Westmark Holdings general manager Paul Gerla envisions the Cooper's Town Promenade commercial area that's current being developed will be vibrant, functional open-air plaza to harmonize with existing community. Photo by Carl Patzel/For CREB®Now

Commercial development in Airdrie steady despite downturn

Paul Gerla has long had a vision to develop a vibrant neighbourhood shopping destination in Airdrie’s flourishing southwest quadrant.

And he wasn’t about to let a downturn in the provincial economy distract him.

“When we evaluate a project like this, we think in terms of decades, not necessarily what’s happening today,” said Gerla, general manager of WestMark Holding Ltd., which is behind a new five-hectare Cooper’s Town Promenade commercial district in the upscale Cooper’s Crossing community.

“Places like Cooper’s Town Promenade – which will include a grocery store, medical services and large day care – tend to be quite resilient in challenging economic times. The smaller retailers in the centre will really benefit from the constant traffic these anchor tenants generate.”

The promenade, scheduled for completion in 2017, is being designed as an attractive walkable commercial space serving several communities along Airdrie’s booming Eighth Street S.W corridor and new 40th Avenue S.W. thoroughfare.

Anchoring the southwest corner of Copper’s Crossing, which is also being developed by Westmark, the promenade will include a Save-On Foods, wine and spirits outlet, Shoppers Drug Mark, day care and pre-school, coffee shops and restaurants, as well as smaller boutique shops.

“We’re pretty happy with how the retail is coming on considering the economy.”

Ronmore Developers Inc. is co-ordinating project design and construction of the promenade. Once complete, Gerla pictures a vibrant, functional open-air plaza to harmonize with existing community.

“(We) redesigned the extensive linear park system so that it directly connected to the shopping centre for easy pedestrian access,” he said. “We also modified the internal road network so Cooper’s Crossing residents can get to the shopping centre without having to head out onto the major perimeter roads.”

Despite feeling the pinch of Alberta’s sluggish economy, commercial development in Airdrie is strong, say city officials.

In a report issued this week by the City of Airdrie Economic Development department, 87 per cent of local commercial businesses surveyed said they’ve retained all their employees to date. Of the 76 business surveyed (out of 616 in the city), more than a quarter (20) are still hiring, while only 13 per cent (10) have conduct layoffs — for a total of 26 workers.

Cooper's Town Promenade,
Cooper’s Town Promenade

“We’re pretty happy with how the retail is coming on considering the economy,” said City of Airdrie economic development leader Kent Rupert. “Through business licenses and businesses opening up it’s been fairly decent, even comparing the last few years.”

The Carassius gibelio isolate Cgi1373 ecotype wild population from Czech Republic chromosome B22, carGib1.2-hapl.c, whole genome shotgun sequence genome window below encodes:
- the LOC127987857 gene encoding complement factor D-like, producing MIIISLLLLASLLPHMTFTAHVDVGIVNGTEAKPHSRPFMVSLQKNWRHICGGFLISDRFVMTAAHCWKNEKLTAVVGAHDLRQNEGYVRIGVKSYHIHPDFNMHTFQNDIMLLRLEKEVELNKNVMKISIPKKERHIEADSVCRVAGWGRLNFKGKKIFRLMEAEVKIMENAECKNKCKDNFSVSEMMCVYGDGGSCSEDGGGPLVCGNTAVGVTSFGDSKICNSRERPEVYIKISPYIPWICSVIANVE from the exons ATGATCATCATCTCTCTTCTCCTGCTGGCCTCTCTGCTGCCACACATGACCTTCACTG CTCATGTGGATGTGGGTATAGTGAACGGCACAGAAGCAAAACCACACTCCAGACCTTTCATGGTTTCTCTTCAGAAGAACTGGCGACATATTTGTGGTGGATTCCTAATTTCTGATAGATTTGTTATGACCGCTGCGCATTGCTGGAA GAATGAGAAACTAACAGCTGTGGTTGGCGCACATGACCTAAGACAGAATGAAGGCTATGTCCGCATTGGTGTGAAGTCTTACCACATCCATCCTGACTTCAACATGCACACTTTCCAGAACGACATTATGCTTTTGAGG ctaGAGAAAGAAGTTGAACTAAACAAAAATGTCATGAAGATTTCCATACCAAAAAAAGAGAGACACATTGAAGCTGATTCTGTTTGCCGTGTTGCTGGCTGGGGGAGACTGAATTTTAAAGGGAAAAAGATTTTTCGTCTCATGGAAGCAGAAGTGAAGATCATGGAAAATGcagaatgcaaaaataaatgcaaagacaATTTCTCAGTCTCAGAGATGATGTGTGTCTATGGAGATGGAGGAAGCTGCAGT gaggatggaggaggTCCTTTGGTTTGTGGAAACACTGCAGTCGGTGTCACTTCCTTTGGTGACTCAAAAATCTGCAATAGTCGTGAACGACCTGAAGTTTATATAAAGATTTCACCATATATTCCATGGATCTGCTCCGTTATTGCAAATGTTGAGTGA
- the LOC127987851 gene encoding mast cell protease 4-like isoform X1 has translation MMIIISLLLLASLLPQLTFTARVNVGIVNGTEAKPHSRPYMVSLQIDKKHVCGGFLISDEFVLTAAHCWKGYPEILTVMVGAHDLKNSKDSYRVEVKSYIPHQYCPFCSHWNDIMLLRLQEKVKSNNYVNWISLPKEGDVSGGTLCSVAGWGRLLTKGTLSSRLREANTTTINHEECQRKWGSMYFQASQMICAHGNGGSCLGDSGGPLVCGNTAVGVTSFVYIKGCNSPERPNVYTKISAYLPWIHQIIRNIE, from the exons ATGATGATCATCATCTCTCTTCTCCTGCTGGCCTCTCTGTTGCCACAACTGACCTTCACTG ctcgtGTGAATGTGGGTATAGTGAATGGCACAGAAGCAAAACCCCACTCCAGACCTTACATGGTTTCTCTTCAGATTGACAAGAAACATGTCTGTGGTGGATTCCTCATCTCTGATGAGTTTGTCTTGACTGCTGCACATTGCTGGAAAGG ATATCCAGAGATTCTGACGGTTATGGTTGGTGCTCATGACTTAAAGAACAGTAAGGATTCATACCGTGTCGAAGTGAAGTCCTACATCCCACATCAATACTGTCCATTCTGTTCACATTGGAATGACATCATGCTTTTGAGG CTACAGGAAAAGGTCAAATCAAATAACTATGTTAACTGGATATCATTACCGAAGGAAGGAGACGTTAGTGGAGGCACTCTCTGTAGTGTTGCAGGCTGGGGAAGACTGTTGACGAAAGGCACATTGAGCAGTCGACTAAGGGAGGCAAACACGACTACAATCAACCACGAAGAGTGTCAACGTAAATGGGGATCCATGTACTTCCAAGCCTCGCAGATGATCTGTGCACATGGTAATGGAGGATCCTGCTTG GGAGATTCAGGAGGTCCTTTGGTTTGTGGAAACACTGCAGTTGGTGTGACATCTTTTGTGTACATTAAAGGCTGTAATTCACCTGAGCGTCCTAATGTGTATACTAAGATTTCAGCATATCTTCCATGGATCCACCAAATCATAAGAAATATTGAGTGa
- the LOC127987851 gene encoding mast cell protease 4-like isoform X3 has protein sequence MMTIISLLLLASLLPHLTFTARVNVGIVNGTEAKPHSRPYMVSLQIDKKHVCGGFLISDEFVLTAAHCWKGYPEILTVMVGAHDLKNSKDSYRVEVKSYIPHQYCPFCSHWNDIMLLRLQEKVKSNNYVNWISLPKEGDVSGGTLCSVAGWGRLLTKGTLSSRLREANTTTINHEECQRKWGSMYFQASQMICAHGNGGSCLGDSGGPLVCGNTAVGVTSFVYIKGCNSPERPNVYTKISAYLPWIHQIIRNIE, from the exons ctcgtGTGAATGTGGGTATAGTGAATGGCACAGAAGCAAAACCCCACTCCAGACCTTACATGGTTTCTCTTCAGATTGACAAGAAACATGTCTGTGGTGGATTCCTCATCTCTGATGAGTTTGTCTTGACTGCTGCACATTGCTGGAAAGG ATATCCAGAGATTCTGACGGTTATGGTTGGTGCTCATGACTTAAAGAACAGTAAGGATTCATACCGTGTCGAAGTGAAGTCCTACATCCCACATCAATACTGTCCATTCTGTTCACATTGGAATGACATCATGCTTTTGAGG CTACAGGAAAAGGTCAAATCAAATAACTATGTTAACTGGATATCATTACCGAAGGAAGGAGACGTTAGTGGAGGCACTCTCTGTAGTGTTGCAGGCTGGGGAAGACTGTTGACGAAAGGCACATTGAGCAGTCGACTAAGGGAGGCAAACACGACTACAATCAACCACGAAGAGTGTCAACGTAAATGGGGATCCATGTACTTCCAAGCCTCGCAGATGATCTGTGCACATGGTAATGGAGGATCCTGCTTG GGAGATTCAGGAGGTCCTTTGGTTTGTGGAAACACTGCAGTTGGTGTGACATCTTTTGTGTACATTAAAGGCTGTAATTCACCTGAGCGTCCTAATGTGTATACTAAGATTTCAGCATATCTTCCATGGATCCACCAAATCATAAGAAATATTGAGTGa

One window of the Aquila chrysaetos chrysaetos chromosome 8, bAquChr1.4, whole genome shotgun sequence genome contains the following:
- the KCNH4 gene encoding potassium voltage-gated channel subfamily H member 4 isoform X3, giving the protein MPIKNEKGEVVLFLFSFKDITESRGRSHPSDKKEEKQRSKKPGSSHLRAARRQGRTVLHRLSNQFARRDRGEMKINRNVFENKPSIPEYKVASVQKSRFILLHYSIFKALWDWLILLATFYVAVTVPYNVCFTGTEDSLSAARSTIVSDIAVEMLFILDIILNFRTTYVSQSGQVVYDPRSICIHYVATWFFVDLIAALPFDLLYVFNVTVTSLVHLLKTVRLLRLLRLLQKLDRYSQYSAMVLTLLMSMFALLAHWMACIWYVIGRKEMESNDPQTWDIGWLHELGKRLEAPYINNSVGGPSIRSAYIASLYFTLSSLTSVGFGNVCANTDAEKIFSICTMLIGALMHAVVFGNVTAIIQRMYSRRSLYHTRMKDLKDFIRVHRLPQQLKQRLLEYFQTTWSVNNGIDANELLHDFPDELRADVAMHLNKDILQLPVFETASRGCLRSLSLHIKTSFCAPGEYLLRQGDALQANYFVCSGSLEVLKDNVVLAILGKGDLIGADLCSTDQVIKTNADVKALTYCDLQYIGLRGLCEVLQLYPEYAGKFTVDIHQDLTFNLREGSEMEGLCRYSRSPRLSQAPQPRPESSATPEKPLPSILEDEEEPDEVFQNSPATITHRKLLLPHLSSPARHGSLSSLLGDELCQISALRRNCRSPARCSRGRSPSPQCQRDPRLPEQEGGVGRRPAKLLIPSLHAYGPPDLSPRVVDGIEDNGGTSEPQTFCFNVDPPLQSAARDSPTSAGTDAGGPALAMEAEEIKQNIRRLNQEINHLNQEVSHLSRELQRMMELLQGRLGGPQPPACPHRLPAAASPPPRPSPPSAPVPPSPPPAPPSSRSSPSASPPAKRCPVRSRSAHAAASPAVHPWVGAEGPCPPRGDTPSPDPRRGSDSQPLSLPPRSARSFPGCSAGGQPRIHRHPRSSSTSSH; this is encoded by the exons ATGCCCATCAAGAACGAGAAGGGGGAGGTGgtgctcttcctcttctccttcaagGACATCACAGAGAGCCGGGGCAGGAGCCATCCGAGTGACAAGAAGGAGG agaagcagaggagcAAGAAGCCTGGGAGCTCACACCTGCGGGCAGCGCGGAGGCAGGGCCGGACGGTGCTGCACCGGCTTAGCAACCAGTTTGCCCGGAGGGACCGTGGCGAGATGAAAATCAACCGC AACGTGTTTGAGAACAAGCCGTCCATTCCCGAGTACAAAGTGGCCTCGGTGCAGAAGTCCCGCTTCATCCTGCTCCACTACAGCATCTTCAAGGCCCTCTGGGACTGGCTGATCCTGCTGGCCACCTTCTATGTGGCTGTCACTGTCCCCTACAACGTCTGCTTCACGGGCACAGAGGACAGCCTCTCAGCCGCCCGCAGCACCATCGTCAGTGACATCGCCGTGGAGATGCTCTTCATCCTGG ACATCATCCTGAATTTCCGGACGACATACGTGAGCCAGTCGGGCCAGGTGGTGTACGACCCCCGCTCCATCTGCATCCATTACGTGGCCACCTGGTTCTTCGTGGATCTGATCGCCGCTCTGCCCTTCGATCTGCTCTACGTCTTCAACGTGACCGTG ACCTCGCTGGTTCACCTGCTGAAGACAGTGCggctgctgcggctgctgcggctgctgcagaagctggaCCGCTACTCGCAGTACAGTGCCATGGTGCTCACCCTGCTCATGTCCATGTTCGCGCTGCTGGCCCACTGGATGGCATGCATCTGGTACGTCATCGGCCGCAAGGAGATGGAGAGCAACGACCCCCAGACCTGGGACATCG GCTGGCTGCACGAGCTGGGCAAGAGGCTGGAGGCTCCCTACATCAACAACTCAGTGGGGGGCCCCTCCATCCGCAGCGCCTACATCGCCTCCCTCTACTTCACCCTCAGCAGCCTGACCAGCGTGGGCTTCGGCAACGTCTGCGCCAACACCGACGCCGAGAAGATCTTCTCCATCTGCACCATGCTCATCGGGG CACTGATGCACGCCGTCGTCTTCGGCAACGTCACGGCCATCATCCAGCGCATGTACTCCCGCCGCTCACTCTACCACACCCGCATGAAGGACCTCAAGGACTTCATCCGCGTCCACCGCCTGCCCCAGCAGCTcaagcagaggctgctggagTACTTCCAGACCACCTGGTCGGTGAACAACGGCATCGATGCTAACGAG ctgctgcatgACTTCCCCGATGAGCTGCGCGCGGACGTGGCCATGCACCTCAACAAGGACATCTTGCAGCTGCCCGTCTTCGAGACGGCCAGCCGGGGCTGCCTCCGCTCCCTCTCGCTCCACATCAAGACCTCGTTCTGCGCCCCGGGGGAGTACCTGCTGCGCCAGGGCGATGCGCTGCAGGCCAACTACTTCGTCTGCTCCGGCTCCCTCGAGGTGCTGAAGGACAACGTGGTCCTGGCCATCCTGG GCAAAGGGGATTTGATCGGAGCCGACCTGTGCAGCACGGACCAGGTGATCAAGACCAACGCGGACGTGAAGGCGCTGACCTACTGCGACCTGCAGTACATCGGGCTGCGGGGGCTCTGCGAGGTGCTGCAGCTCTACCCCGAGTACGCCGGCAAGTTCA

In addition to Cooper’s Town Promenade, the popular Sierra Springs commercial district parallel to the Queen Elizabeth II Highway continues to expand, with the construction of several new restaurants, retail outlets and city services either recently finished or scheduled for completion in early 2017.

The 17-hectare master-planned development by Hopewell Development, which has more than 310,000 square feet of leasable space, is already home to several mid-large box outlets such as Walmart Supercentre, Home Depot, London Drugs, Michaels, Rona, Co-op, Visions and Comfort Inn & Suites

Down the street, Wenzel Developments is still planning for a light-density commercial district within its new Midtown development along Eighth Street S.W. Midtown Plaza will be part of its new 16-hectare development that calls for up to 800 residential units once complete.

The current plan calls for restaurants, cafés, convenience stores and/or retail sales on the northwest corner of Midtown to complement the nearby Creekside Crossing and Bayside Village commercial developments north and south of the site, respectively.

“We sit at about 2.6 per cent vacancy rates. That’s still relatively low.”

On Airdrie’s eastside, the Melcor-developed Kings View Market has similarly added several new restaurant such as State & Main, Save-On-Foods and a five-bay strip mall in recent months. The master-planned development, which opened in 2010, expects to have 332,000 square feet of leasable space available once complete.

Ranked by Alberta Venture magazine as one of the top places in Canada to start a business, Airdrie is attractive to entrepreneurs due to its partnership programs, low tax base and growing population, said Rupert.

“We sit at about 2.6 per cent vacancy rates. That’s still relatively low,” he said. “Even adding in some the newer developments like Cooper’s and Midtown, it takes us up to about 4.5 per cent.”

Rupert noted one area that has slowed slightly has been the development of mid-size and large industrial projects, over 5,000 square feet.

“We’re in the process of hopefully bringing on more industrial lands in the next couple of years, which will be really exciting for the community because it opens up that much more inventory,” he said.

For Gerla, projects like Coopers Town Promenade, as well as nearby shopping outlets such as CrossIron Mills and the future Horizon Mall, will add to further stability in Airdrie’s commercial sector.

“I feel these huge destination style centres simply add to the appeal of living in the Airdrie area, but you don’t go to CrossIron for groceries or to see the dentist,” he said.

“There are already well over 10,000 people living within a kilometre of this site, and that number will increase to something closer to 20,000 once Cooper’s Crossing and neighbouring communities are fully built out.”